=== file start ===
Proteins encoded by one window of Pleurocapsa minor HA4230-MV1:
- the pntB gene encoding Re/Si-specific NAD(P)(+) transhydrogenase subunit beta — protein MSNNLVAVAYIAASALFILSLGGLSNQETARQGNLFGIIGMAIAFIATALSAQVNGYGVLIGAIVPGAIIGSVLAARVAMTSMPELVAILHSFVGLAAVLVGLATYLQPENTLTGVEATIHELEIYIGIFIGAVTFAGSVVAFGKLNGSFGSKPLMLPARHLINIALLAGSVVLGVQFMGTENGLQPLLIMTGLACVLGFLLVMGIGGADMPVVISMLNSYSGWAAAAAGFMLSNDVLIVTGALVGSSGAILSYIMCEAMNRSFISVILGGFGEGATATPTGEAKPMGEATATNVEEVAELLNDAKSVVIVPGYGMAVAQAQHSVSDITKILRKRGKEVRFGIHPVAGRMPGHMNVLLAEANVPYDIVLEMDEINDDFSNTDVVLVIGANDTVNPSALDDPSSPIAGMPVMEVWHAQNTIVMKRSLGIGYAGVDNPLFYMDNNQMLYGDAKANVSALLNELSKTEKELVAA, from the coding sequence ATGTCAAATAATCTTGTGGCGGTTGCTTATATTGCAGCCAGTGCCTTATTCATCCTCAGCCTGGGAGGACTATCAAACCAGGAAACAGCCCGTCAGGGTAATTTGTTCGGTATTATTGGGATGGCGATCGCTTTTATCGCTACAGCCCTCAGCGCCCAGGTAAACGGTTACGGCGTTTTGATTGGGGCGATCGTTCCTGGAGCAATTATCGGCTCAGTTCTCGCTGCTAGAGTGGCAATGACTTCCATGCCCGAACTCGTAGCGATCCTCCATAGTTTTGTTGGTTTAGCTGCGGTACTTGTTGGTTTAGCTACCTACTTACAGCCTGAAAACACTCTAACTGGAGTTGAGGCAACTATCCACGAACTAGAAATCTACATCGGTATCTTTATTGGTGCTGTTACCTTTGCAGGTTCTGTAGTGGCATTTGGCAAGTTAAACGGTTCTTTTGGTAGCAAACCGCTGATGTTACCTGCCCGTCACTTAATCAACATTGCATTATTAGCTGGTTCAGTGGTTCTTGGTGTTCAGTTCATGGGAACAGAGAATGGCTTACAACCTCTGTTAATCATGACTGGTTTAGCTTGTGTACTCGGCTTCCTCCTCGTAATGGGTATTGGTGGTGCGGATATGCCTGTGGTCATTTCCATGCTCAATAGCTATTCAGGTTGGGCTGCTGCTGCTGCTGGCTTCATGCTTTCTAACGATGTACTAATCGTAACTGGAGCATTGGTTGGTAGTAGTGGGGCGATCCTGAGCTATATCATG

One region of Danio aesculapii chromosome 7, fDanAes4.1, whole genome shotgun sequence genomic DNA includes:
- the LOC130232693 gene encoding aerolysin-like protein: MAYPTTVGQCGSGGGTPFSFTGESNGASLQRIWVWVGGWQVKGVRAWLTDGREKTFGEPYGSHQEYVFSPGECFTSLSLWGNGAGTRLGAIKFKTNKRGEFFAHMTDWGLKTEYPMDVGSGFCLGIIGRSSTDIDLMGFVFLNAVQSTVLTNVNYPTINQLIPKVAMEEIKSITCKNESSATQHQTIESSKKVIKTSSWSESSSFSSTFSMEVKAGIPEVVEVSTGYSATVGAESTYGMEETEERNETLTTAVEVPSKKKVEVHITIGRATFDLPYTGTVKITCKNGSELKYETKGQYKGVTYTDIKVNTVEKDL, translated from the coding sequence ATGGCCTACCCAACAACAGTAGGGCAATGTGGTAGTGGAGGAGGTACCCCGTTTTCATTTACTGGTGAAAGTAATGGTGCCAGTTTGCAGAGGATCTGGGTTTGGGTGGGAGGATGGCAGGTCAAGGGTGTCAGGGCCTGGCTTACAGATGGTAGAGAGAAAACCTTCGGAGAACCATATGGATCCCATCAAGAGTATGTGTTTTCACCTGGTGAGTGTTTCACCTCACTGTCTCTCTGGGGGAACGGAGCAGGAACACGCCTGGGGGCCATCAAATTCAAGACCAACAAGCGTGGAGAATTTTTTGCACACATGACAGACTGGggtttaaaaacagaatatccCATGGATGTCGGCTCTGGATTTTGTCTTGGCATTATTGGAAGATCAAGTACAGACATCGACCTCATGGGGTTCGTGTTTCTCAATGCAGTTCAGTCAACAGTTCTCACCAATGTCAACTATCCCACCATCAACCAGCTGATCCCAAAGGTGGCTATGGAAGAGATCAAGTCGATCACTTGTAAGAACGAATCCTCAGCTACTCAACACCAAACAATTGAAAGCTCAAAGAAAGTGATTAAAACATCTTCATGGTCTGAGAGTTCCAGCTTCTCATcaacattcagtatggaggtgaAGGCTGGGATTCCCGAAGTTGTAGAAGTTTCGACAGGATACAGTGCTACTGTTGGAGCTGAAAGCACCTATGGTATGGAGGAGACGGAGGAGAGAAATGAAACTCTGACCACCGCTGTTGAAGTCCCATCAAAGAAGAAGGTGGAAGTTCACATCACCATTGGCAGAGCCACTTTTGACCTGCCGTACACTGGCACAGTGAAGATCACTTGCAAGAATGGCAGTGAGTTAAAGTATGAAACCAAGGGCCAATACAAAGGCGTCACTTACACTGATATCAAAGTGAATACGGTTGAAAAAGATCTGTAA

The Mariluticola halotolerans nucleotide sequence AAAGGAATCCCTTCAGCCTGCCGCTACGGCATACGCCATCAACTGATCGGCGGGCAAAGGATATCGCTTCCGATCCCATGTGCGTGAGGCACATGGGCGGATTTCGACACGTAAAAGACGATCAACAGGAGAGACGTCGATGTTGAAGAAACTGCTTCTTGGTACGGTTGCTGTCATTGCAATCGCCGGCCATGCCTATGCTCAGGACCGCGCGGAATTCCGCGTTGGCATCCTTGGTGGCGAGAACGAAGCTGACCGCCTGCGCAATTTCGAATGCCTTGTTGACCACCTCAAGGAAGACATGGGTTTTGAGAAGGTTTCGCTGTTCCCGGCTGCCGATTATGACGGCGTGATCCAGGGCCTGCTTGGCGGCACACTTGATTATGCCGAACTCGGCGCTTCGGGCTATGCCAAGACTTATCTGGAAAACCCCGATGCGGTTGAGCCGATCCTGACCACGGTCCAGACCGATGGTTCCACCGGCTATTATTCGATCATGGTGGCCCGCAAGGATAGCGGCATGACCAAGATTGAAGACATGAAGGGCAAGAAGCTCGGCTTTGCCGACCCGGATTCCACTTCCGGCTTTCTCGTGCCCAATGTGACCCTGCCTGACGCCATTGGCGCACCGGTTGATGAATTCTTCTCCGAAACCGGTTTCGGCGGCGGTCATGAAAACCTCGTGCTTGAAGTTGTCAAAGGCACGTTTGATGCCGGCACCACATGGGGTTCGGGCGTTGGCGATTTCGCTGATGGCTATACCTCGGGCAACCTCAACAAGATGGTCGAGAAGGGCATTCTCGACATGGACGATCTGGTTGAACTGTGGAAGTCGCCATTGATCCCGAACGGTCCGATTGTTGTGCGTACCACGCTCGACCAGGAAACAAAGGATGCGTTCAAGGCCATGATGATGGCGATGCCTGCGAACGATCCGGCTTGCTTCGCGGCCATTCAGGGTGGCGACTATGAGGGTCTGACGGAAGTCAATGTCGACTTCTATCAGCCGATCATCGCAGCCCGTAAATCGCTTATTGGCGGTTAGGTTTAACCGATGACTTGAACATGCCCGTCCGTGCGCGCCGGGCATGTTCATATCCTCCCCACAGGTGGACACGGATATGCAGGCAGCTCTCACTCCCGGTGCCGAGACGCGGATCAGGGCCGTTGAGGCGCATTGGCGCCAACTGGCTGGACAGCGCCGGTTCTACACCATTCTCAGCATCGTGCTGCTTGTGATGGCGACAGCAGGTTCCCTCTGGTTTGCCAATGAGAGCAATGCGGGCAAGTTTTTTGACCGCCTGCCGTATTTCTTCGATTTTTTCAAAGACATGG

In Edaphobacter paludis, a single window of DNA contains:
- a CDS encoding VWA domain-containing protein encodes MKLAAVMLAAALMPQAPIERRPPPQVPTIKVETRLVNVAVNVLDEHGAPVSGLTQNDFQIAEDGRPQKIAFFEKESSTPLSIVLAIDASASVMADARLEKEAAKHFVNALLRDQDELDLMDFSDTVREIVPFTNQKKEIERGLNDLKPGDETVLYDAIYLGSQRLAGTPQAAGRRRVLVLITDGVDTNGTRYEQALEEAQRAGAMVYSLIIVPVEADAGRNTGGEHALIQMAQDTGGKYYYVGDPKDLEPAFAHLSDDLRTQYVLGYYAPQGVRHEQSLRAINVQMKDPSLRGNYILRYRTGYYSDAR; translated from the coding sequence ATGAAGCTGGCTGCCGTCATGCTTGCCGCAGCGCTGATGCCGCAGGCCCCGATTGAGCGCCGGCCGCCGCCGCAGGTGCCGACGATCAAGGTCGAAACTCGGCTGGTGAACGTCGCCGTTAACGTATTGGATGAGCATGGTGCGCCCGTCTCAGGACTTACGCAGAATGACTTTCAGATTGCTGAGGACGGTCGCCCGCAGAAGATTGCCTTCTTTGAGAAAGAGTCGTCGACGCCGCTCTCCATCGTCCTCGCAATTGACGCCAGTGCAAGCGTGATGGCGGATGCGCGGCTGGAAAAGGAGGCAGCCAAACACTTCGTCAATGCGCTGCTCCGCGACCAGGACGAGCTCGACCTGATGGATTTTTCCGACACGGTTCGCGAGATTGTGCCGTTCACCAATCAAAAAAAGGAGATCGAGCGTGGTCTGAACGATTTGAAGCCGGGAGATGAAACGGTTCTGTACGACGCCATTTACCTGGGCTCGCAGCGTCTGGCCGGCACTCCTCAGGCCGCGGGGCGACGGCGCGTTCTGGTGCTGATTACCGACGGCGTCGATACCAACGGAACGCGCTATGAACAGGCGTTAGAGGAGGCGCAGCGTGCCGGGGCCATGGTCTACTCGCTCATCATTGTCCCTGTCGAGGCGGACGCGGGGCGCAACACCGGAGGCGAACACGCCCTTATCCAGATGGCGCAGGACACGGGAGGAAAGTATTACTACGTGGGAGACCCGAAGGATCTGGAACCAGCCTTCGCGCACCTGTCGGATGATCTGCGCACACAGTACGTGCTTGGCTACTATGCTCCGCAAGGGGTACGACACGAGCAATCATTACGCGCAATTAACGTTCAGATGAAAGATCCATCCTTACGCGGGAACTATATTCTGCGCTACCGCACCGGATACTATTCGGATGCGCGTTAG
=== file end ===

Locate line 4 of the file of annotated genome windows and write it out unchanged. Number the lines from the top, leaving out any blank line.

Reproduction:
- the LOC130232693 gene encoding aerolysin-like protein: MAYPTTVGQCGSGGGTPFSFTGESNGASLQRIWVWVGGWQVKGVRAWLTDGREKTFGEPYGSHQEYVFSPGECFTSLSLWGNGAGTRLGAIKFKTNKRGEFFAHMTDWGLKTEYPMDVGSGFCLGIIGRSSTDIDLMGFVFLNAVQSTVLTNVNYPTINQLIPKVAMEEIKSITCKNESSATQHQTIESSKKVIKTSSWSESSSFSSTFSMEVKAGIPEVVEVSTGYSATVGAESTYGMEETEERNETLTTAVEVPSKKKVEVHITIGRATFDLPYTGTVKITCKNGSELKYETKGQYKGVTYTDIKVNTVEKDL, translated from the coding sequence ATGGCCTACCCAACAACAGTAGGGCAATGTGGTAGTGGAGGAGGTACCCCGTTTTCATTTACTGGTGAAAGTAATGGTGCCAGTTTGCAGAGGATCTGGGTTTGGGTGGGAGGATGGCAGGTCAAGGGTGTCAGGGCCTGGCTTACAGATGGTAGAGAGAAAACCTTCGGAGAACCATATGGATCCCATCAAGAGTATGTGTTTTCACCTGGTGAGTGTTTCACCTCACTGTCTCTCTGGGGGAACGGAGCAGGAACACGCCTGGGGGCCATCAAATTCAAGACCAACAAGCGTGGAGAATTTTTTGCACACATGACAGACTGGggtttaaaaacagaatatccCATGGATGTCGGCTCTGGATTTTGTCTTGGCATTATTGGAAGATCAAGTACAGACATCGACCTCATGGGGTTCGTGTTTCTCAATGCAGTTCAGTCAACAGTTCTCACCAATGTCAACTATCCCACCATCAACCAGCTGATCCCAAAGGTGGCTATGGAAGAGATCAAGTCGATCACTTGTAAGAACGAATCCTCAGCTACTCAACACCAAACAATTGAAAGCTCAAAGAAAGTGATTAAAACATCTTCATGGTCTGAGAGTTCCAGCTTCTCATcaacattcagtatggaggtgaAGGCTGGGATTCCCGAAGTTGTAGAAGTTTCGACAGGATACAGTGCTACTGTTGGAGCTGAAAGCACCTATGGTATGGAGGAGACGGAGGAGAGAAATGAAACTCTGACCACCGCTGTTGAAGTCCCATCAAAGAAGAAGGTGGAAGTTCACATCACCATTGGCAGAGCCACTTTTGACCTGCCGTACACTGGCACAGTGAAGATCACTTGCAAGAATGGCAGTGAGTTAAAGTATGAAACCAAGGGCCAATACAAAGGCGTCACTTACACTGATATCAAAGTGAATACGGTTGAAAAAGATCTGTAA